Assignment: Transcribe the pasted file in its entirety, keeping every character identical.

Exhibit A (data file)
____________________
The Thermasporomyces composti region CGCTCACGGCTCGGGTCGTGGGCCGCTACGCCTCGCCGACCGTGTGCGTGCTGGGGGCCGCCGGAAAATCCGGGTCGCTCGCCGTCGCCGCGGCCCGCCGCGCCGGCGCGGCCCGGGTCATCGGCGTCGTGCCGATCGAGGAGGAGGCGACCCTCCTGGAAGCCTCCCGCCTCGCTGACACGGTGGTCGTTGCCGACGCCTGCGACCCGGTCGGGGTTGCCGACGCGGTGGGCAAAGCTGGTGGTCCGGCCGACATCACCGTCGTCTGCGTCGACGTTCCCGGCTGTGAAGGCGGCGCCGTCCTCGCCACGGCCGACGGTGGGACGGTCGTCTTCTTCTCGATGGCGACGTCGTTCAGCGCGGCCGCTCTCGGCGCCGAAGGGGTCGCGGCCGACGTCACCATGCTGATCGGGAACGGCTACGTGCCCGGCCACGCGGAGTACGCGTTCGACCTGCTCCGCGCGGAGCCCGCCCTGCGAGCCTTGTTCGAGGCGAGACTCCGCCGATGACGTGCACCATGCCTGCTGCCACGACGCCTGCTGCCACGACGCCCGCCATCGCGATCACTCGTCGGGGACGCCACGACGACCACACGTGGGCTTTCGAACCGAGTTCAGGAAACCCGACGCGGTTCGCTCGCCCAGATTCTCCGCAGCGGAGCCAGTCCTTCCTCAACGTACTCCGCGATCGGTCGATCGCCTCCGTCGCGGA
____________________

The Thermasporomyces composti region CGCTCACGGCTCGGGTCGTGGGCCGCTACGCCTCGCCGACCGTGTGCGTGCTGGGGGCCGCCGGAAAATCCGGGTCGCTCGCCGTCGCCGCGGCCCGCCGCGCCGGCGCGGCCCGGGTCATCGGCGTCGTGCCGATCGAGGAGGAGGCGACCCTCCTGGAAGCCTCCCGCCTCGCTGACACGGTGGTCGTTGCCGACGCCTGCGACCCGGTCGGGGTTGCCGACGCGGTGGGCAAAGCTGGTGGTCCGGCCGACATCACCGTCGTCTGCGTCGACGTTCCCGGCTGTGAAGGCGGCGCCGTCCTCGCCACGGCCGACGGTGGGACGGTCGTCTTCTTCTCGATGGCGACGTCGTTCAGCGCGGCCGCTCTCGGCGCCGAAGGGGTCGCGGCCGACGTCACCATGCTGATCGGGAACGGCTACGTGCCCGGCCACGCGGAGTACGCGTTCGACCTGCTCCGCGCGGAGCCCGCCCTGCGAGCCTTGTTCGAGGCGAGACTCCGCCGATGACGTGCACCATGCCTGCTGCCACGACGCCTGCTGCCACGACGCCCGCCATCGCGATCACTCGTCGGGGACGCCACGACGACCACACGTGGGCTTTCGAACCGAGTTCAGGAAACCCGACGCGGTTCGCTCGCCCAGATTCTCCGCAGCGGAGCCAGTCCTTCCTCAACGTACTCCGCGATCGGTCGATCGCCTCCGTCGCGGA